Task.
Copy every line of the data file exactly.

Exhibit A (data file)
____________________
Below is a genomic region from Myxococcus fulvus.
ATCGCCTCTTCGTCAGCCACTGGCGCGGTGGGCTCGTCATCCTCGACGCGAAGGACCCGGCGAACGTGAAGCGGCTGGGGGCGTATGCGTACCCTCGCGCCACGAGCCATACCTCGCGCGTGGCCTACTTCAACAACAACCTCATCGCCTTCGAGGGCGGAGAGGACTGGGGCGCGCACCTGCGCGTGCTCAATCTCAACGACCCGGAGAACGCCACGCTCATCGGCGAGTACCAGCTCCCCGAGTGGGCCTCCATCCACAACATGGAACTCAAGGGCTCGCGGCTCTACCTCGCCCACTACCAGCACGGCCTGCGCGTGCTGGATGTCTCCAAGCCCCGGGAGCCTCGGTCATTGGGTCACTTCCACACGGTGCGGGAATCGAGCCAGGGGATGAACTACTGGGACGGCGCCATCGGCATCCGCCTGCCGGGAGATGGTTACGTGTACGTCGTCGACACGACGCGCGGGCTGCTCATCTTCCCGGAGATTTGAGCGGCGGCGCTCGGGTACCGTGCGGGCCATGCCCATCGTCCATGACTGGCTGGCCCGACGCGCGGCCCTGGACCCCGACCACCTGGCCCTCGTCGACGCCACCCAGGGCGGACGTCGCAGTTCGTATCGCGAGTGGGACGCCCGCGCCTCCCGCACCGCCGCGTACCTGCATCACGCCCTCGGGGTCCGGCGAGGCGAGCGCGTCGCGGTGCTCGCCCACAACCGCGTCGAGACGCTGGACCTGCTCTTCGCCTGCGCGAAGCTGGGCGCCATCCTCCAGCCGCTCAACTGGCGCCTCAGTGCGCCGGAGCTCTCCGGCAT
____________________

Below is a genomic region from Myxococcus fulvus.
ATCGCCTCTTCGTCAGCCACTGGCGCGGTGGGCTCGTCATCCTCGACGCGAAGGACCCGGCGAACGTGAAGCGGCTGGGGGCGTATGCGTACCCTCGCGCCACGAGCCATACCTCGCGCGTGGCCTACTTCAACAACAACCTCATCGCCTTCGAGGGCGGAGAGGACTGGGGCGCGCACCTGCGCGTGCTCAATCTCAACGACCCGGAGAACGCCACGCTCATCGGCGAGTACCAGCTCCCCGAGTGGGCCTCCATCCACAACATGGAACTCAAGGGCTCGCGGCTCTACCTCGCCCACTACCAGCACGGCCTGCGCGTGCTGGATGTCTCCAAGCCCCGGGAGCCTCGGTCATTGGGTCACTTCCACACGGTGCGGGAATCGAGCCAGGGGATGAACTACTGGGACGGCGCCATCGGCATCCGCCTGCCGGGAGATGGTTACGTGTACGTCGTCGACACGACGCGCGGGCTGCTCATCTTCCCGGAGATTTGAGCGGCGGCGCTCGGGTACCGTGCGGGCCATGCCCATCGTCCATGACTGGCTGGCCCGACGCGCGGCCCTGGACCCCGACCACCTGGCCCTCGTCGACGCCACCCAGGGCGGACGTCGCAGTTCGTATCGCGAGTGGGACGCCCGCGCCTCCCGCACCGCCGCGTACCTGCATCACGCCCTCGGGGTCCGGCGAGGCGAGCGCGTCGCGGTGCTCGCCCACAACCGCGTCGAGACGCTGGACCTGCTCTTCGCCTGCGCGAAGCTGGGCGCCATCCTCCAGCCGCTCAACTGGCGCCTCAGTGCGCCGGAGCTCTCCGGCAT